II LEGAL AND REGULATORY FRAMEWORK
i Legislation and jurisprudence
Dutch gambling law permits a range of gambling products to be offered pursuant to the Act, which was initially introduced in 1964 and has been subject to various amendments in the decades since. Article 1(1)(a) of the Act performs two key functions: it establishes that it is prohibited to offer unlicensed games of chance in the Netherlands and provides the definition of a game of chance. This prohibition is flanked by two further prohibitions, that on promoting unlicensed games of chance (Article 1(1)(b) of the Act) and that on knowingly participating in such games (Article 1(1)(c) of the Act).
Prior to the entry into force of the Remote Gaming Act, licensed offers can only be provided offline, subject to two exceptions. First, some of the incumbents are permitted to offer their land-based offering via the internet, which is referred to as the 'e-commerce exception'. The internet is seen as merely constituting an additional sales channel for the land-based offer, and the e-commerce offer must not go beyond the land-based offer. Second, holders of a licence for non-incidental games of chance can also sell their tickets online and operate without the need for an offline outlet. However, neither of these two exceptions represent a true remote gambling offer.
There are several forms of gambling that are exempt from the requirement to be licensed and, therefore, can be offered without the provider breaching Article 1(1)(a) of the Act, conditional upon applicable conditions being satisfied. Such forms include promotional games of chance and small-scale gambling.
In terms of the scope of the prohibition on promoting unlicensed games of chance, a January 2019 decision of the District Court of The Hague confirmed that it includes activities typically undertaken by affiliates. Case law has established that the prohibition does not include payment services. The prohibition on promoting unlicensed games of chance will be expanded by the Remote Gaming Act so as to cover the facilitation of such games, and will encompass other intermediary service providers, such as payment service providers.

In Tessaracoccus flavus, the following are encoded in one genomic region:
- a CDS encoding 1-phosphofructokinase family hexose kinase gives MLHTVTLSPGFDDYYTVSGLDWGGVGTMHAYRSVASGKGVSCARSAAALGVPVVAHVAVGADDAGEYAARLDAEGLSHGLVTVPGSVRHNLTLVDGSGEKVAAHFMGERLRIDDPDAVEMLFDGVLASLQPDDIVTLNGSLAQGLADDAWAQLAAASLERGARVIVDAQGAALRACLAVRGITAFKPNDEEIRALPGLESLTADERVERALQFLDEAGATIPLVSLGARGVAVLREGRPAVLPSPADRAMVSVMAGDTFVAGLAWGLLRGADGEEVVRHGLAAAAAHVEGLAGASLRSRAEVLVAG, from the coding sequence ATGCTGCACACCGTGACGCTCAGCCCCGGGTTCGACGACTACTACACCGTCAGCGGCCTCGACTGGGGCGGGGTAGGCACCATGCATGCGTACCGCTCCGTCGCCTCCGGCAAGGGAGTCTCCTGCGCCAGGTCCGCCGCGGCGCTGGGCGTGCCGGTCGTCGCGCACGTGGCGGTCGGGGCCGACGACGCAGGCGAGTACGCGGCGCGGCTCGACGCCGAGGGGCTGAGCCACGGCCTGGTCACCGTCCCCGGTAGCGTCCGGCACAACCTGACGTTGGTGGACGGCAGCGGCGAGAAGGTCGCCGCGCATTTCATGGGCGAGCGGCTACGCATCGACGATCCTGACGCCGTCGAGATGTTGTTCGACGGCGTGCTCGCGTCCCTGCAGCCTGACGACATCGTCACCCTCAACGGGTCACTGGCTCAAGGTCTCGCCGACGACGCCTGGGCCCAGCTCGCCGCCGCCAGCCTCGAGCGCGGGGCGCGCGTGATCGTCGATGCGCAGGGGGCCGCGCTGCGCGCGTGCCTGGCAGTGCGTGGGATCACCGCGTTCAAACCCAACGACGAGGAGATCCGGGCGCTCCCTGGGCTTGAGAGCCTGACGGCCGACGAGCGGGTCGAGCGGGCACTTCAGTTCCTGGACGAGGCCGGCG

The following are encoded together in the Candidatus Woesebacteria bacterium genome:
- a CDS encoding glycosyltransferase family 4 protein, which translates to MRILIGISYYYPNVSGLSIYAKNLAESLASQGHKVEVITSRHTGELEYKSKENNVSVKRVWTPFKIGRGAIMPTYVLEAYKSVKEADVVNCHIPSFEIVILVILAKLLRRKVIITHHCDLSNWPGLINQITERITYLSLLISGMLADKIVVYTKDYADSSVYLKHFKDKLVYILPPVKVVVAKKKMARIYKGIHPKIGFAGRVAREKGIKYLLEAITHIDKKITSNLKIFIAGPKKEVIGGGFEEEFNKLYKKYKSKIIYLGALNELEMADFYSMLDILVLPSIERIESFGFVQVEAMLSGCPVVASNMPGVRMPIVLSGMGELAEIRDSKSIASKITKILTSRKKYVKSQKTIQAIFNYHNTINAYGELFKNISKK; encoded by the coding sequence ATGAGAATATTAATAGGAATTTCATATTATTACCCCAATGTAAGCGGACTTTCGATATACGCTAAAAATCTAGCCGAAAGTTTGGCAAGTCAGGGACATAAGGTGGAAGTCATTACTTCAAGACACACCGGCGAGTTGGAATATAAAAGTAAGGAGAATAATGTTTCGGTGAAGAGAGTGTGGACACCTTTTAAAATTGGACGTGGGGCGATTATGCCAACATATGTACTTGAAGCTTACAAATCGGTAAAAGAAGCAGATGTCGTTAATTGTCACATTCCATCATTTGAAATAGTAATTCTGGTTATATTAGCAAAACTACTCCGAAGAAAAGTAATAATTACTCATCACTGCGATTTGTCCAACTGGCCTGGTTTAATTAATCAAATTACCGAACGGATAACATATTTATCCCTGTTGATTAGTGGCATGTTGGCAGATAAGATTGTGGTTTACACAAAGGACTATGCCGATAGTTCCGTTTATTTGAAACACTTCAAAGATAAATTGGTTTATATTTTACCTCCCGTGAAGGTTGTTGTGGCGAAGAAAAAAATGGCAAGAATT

A key case that has been influential in shaping discourse in the Netherlands is Sporting Exchange.2 Following the judgment of the Court of Justice of the European Union in the preliminary reference proceedings in Case C-203/08, where the court held that the lack of a transparent licence allocation procedure for an exclusive licence is incompatible with the freedom to provide services unless the holder thereof is a private operator subject to strict control or a public operator subject to direct control, the Council of State rendered a game-changing decision. In its judgment of 23 March 2011, it held that neither the holder of the single sports betting licence nor that of the horse-race betting licence were under suitably strict control so as to justify the lack of a transparent licence allocation procedure. Subsequent judgments of domestic courts have reiterated this position, notwithstanding changes that were made to the governance of De Lotto in an attempt to bring it under sufficiently strict control. The takeover of De Lotto by the Staatsloterij, a state-owned entity, does not automatically justify the lack of a transparent licence process for De Lotto's licences; De Lotto must be deemed to be under direct control.